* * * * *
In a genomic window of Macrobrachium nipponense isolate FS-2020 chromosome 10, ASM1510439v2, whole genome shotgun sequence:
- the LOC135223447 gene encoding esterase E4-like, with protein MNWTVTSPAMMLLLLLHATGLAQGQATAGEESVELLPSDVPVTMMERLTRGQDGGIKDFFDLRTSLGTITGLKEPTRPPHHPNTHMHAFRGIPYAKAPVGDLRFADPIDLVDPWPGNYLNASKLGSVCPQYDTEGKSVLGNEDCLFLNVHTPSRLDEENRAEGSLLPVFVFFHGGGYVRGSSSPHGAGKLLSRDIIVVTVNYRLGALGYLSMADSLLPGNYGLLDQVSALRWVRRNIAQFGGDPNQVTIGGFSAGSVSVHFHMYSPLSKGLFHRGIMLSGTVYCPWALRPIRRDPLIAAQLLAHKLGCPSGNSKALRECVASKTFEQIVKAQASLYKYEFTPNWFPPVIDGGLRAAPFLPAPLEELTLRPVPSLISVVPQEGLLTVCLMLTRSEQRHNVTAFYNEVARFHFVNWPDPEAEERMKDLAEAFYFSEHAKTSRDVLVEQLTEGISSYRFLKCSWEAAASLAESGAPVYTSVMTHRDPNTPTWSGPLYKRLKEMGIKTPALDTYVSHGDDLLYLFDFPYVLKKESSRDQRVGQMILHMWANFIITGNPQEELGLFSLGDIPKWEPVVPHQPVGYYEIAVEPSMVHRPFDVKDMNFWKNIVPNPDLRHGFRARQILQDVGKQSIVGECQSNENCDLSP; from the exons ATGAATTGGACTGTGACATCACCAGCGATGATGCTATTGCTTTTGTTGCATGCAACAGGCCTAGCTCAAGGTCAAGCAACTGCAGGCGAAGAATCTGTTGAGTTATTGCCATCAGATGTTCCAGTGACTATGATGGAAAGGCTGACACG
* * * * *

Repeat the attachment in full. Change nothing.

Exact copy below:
In a genomic window of Macrobrachium nipponense isolate FS-2020 chromosome 10, ASM1510439v2, whole genome shotgun sequence:
- the LOC135223447 gene encoding esterase E4-like, with protein MNWTVTSPAMMLLLLLHATGLAQGQATAGEESVELLPSDVPVTMMERLTRGQDGGIKDFFDLRTSLGTITGLKEPTRPPHHPNTHMHAFRGIPYAKAPVGDLRFADPIDLVDPWPGNYLNASKLGSVCPQYDTEGKSVLGNEDCLFLNVHTPSRLDEENRAEGSLLPVFVFFHGGGYVRGSSSPHGAGKLLSRDIIVVTVNYRLGALGYLSMADSLLPGNYGLLDQVSALRWVRRNIAQFGGDPNQVTIGGFSAGSVSVHFHMYSPLSKGLFHRGIMLSGTVYCPWALRPIRRDPLIAAQLLAHKLGCPSGNSKALRECVASKTFEQIVKAQASLYKYEFTPNWFPPVIDGGLRAAPFLPAPLEELTLRPVPSLISVVPQEGLLTVCLMLTRSEQRHNVTAFYNEVARFHFVNWPDPEAEERMKDLAEAFYFSEHAKTSRDVLVEQLTEGISSYRFLKCSWEAAASLAESGAPVYTSVMTHRDPNTPTWSGPLYKRLKEMGIKTPALDTYVSHGDDLLYLFDFPYVLKKESSRDQRVGQMILHMWANFIITGNPQEELGLFSLGDIPKWEPVVPHQPVGYYEIAVEPSMVHRPFDVKDMNFWKNIVPNPDLRHGFRARQILQDVGKQSIVGECQSNENCDLSP; from the exons ATGAATTGGACTGTGACATCACCAGCGATGATGCTATTGCTTTTGTTGCATGCAACAGGCCTAGCTCAAGGTCAAGCAACTGCAGGCGAAGAATCTGTTGAGTTATTGCCATCAGATGTTCCAGTGACTATGATGGAAAGGCTGACACG